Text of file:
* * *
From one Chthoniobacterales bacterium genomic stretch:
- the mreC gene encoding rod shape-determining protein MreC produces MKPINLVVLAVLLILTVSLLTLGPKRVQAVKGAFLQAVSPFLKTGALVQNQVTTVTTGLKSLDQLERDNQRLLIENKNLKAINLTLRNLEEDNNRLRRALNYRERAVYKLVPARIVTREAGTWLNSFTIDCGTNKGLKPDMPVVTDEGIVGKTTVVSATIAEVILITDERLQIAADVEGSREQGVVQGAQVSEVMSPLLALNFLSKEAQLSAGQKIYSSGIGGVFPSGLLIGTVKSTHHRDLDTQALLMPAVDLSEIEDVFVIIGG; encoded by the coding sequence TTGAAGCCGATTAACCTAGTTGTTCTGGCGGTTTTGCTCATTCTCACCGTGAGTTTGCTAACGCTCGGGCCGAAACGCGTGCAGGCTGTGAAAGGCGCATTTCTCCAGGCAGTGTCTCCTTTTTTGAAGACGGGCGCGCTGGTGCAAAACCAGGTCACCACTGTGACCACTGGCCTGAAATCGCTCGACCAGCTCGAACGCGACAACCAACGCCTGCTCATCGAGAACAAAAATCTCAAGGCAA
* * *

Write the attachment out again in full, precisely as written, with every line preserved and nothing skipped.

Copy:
From one Chthoniobacterales bacterium genomic stretch:
- the mreC gene encoding rod shape-determining protein MreC produces MKPINLVVLAVLLILTVSLLTLGPKRVQAVKGAFLQAVSPFLKTGALVQNQVTTVTTGLKSLDQLERDNQRLLIENKNLKAINLTLRNLEEDNNRLRRALNYRERAVYKLVPARIVTREAGTWLNSFTIDCGTNKGLKPDMPVVTDEGIVGKTTVVSATIAEVILITDERLQIAADVEGSREQGVVQGAQVSEVMSPLLALNFLSKEAQLSAGQKIYSSGIGGVFPSGLLIGTVKSTHHRDLDTQALLMPAVDLSEIEDVFVIIGG; encoded by the coding sequence TTGAAGCCGATTAACCTAGTTGTTCTGGCGGTTTTGCTCATTCTCACCGTGAGTTTGCTAACGCTCGGGCCGAAACGCGTGCAGGCTGTGAAAGGCGCATTTCTCCAGGCAGTGTCTCCTTTTTTGAAGACGGGCGCGCTGGTGCAAAACCAGGTCACCACTGTGACCACTGGCCTGAAATCGCTCGACCAGCTCGAACGCGACAACCAACGCCTGCTCATCGAGAACAAAAATCTCAAGGCAA